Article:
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Home < Main Site Map < A Series Banknotes > 10 Shillings - One Pound - 5 Pounds - 10 Pounds - 20 Pounds - 50 Pounds - 100 Pounds

Legal Tender Notes, Series A
'Lady Lavery' Ten Shilling Notes

Currency Commission Ireland, Central Bank of Ireland, 1928 - 1968

Central Bank of Ireland 10 Shilling noteCurrency Commission Ireland 10 Shilling noteCentral Bank of Ireland 10 Shilling note warcodeCentral Bank of Ireland 10 Shilling note specimen

Page under active revision, last update 08.11.23

An Irish Ten Shilling Note

10 Shilling Denomination

With the introduction of the new Legal Tender Note series on 10 September 1928, an Irish 10 Shilling note denomination appeared for the first time, apart from the irregular issue of Limerick Soviet notes in April 1919 during a general strike in the city.

Lady Lavery 10 shillings 1928Currency Commission Irish Free State 10 shillings

As the lowest denomination banknote, Irish ten shilling notes were widely issued throughout their lifespan from 1928 to 1968. The later dates of the notes are very common, with the final date 6.6.68 being readily available in uncirculated condition.

When the currency was decimalised in 1969, ten shillings was discontinued as a denomination, and a new 50 pence coin was introduced, leaving the £1 note as the lowest denomination banknote.

Ten shilling and One Pound notes accounted for the vast majority of the banknotes in circulation up to the end of the 1960s, with generally 500,000 notes per date being printed for both denominations, compared to generally 100,000 notes per denomination of £5 and £10 notes.

Certain rarer dates of all denominations were produced which had much lower printages. How much is a ten shilling note worth today to banknote collectors depends largely on its age and condition. The highest price ever paid for a Lavery 10 shilling note in auction was £2,400 plus fees for a 23.10.28 in AU grade,, 12 October 2023.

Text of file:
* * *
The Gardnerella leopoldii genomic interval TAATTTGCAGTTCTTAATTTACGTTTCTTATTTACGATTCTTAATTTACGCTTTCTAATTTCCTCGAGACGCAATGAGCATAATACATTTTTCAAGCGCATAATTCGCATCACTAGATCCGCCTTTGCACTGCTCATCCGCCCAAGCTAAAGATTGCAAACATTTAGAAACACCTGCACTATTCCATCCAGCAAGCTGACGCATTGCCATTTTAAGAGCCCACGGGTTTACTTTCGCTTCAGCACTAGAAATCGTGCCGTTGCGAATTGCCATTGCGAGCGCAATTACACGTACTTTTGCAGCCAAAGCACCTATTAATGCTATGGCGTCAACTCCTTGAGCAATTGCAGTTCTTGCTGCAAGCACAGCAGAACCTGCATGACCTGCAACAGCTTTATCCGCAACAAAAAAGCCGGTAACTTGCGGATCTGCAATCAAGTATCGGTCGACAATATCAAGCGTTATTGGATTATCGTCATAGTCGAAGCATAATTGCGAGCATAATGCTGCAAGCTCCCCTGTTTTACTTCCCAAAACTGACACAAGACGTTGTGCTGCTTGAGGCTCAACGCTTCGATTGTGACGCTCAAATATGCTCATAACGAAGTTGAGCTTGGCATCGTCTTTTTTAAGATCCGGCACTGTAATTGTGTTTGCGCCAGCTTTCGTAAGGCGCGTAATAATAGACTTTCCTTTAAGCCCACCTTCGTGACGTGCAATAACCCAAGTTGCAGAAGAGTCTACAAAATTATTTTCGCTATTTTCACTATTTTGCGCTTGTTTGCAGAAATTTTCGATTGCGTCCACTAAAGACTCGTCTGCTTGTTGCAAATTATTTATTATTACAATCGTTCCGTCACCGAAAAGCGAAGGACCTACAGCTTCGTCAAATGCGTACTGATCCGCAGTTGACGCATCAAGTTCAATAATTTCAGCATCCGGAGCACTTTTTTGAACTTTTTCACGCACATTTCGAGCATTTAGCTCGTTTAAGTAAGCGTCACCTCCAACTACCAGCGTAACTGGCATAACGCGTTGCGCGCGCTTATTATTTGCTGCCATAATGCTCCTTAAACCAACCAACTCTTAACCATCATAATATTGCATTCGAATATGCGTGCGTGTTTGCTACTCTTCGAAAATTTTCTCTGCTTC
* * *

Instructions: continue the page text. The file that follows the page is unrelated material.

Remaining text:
The board lists the current numismatic value of Irish 10 shilling notes.

Ten Shilling Legal Tender Notes 1928

The choice to introduce a 10 shilling note, would likely have been affected by several issues.

The most likely of these may have been the fact that the UK had introduced a 10 shilling denomination as part of the treasury note issue in August 1914 [1.]. The Bank of England then introduced a 10 shilling denomination in its place in 1928 [2.], the Series A Britannia Issue, around the same time as the creation of the Irish Legal Tender Note issue.

Another consideration was that a lesser amount of Irish coinage would be needed in circulation if a 10 shilling note was introduced.

The reasoning behind the introduction of an Irish currency note denomination of ten shillings in 1928 remains to be fully investigated in the Central Bank of Ireland Archives.

Irish Lady Lavery Ten Shillling Note Design

The smaller version of the portrait of Lady Lavery was used on the 10 Shilling note. On the 10 Shillings, the portrait is 40mm high.

Dimensions of the 10 shilling Note are approximately 138 x 78 mm. This was measured on a note dated 10.9.28. Dimensions om different notes can vary by a couple of millimetres.

Orange 10 Shilling Notes

The colour orange was chosen for the new 10 shilling notes. It is known that other colours were considered for the Irish ten shilling note, specifically green, as partial proofs survive of a green printing of the10 shilling note.

1928 Irish 10 Shilling note

Proof vignette on paper for the left side of 10 Shillings. [5., 12 March 2020, Lot 149]

Partial proof of 10 shillings, 1928, printed in green

Partial proof of 10 shillings, 1928, printed in green ink [7., 24 Feb 2022, Lot 420]

Die proof in black ink of a 10 shilling note

Obverse die proof in black ink of a 10 shilling note design for the 1938 Currency Commission Ireland design. [6., 26 Aug 2021, Lot 271]

Reverse Design River Masks

A 'River mask' taken from the facade of the Customs House in Dublin was selected for the centrepeice of the reverse of the banknote.

For the 10 Shillings, the mask representing the River Blackwater in Co. Armagh was used. The river spirit is depicted wearing a headdress of a basket of apples on a carpet of fish [3. Moynihan 1975, p. 127].

River Blackwater river mask on 10 shilling note

Left, the engraving of the Blackwater river mask, taken from the original (right) which adorns the facade above one of the windows on the front of the Customs House in Dublin. [4. Image at right ©Karl Whitney]

Design Variations of the Lavery Ten Shilling Note